Myanmar is now becoming one of the world's most sought-after countries after its democracy started blossoming, signalling that it is ready to open up and woo foreign investors. The country's banking and insurance systems are undergoing extensive reforms.
There are plenty of opportunities for doing business in Myanmar. Investors from Japan, Korea, Scandinavia, China, India, Russia and ASEAN, have been rushing into the country. Myanmar has potential as a production base in the region for giant manufacturers and is poised to return to international markets. For the economy to take off, a sound infrastructure set up in all sectors, in addition to a normalized exchange rate, a modernised banking and insurance sector, are the necessary requisites. In recent days, European and US business interests have increased substantially. The US government would soon issue a general license to permit U.S. investments across Myanmar's economy, allowing U.S. energy, mining and financial services companies to look for opportunities in an economy which is rapidly re-opening. With the suspension of sanctions by the Europeans, the easing of restrictions by USA, the forgiving of debts, resumption of aid & direct air travel by Japan and an eventual hoped-for lifting of all restrictions in the not-too-distant future, the country, with the support of the international community, is set to re-join the international business community. Two new foreign telecom licences just issued, will help the country leapfrog in improved communication, within and without. The World Bank has pledged US$2 billion to fund new infrastructure projects in the country.
Over & against this very bright spot, however, with the recent turmoil in emerging market currencies & a China slowdown, the question is being asked: are tough times ahead for emerging market economies? Or are the fears on emerging markets overblown? After the 1997 financial crisis, financial institutions in Asia have undergone substantive structural and systemic reforms. Emerging markets now comprise half of the world's economy!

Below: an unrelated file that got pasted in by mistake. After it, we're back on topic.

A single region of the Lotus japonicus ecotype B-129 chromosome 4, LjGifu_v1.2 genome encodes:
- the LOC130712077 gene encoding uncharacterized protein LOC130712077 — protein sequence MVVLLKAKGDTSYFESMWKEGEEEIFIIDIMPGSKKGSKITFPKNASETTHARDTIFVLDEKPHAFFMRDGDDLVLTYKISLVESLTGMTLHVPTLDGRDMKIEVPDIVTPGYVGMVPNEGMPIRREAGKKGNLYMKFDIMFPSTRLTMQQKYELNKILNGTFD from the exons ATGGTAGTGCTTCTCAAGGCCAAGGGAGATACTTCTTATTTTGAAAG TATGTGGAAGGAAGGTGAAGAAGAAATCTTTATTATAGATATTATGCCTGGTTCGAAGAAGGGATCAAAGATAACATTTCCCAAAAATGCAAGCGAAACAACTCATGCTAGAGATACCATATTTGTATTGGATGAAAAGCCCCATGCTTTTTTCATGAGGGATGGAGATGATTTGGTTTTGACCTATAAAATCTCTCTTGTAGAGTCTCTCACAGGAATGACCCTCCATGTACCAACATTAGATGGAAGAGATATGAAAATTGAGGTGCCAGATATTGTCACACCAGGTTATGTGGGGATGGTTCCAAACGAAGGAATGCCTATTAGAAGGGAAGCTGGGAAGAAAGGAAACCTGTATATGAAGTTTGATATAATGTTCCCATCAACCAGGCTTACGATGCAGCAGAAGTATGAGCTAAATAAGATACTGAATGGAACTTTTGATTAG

Can banks in Asia manage a potential credit and liquidity crunch, currency volatility and potential default risks? Can a US pick up improve exports from Asia, notwithstanding a China downturn? Are there still opportunities in the key industry sectors in Asia that drive demand for trade finance and export credit insurance? How are governments mitigating potential political risks? What would be the new role of Export Credit Agencies, with the gradual withdrawal of government guarantees? Can the potential ASEAN Economic Community help ASEAN economies or weaken their domestic markets?
These would be some of the many burning issues facing the Asian marketplace, to be discussed at this important Global Political Risk, Project/Trade Finance, Capital Raising 2014 - Myanmar, ASEAN, New Growth Markets Summit.
Asia's and Myanmar's many financial decision makers, corporate leaders of Asia/Myanmar's leading state companies and private sector enterprises with grace this Summit together with senior Management Executives from international & regional banks, insurance, investment corporations, project developers, commodity traders, energy sources providers and equipment companies & Investors from Asia, Europe, USA, Australia & the the Middle East.
Get first hand insights into the constraints, challenges & opportunities especially for the newly emerging market of Myanmar.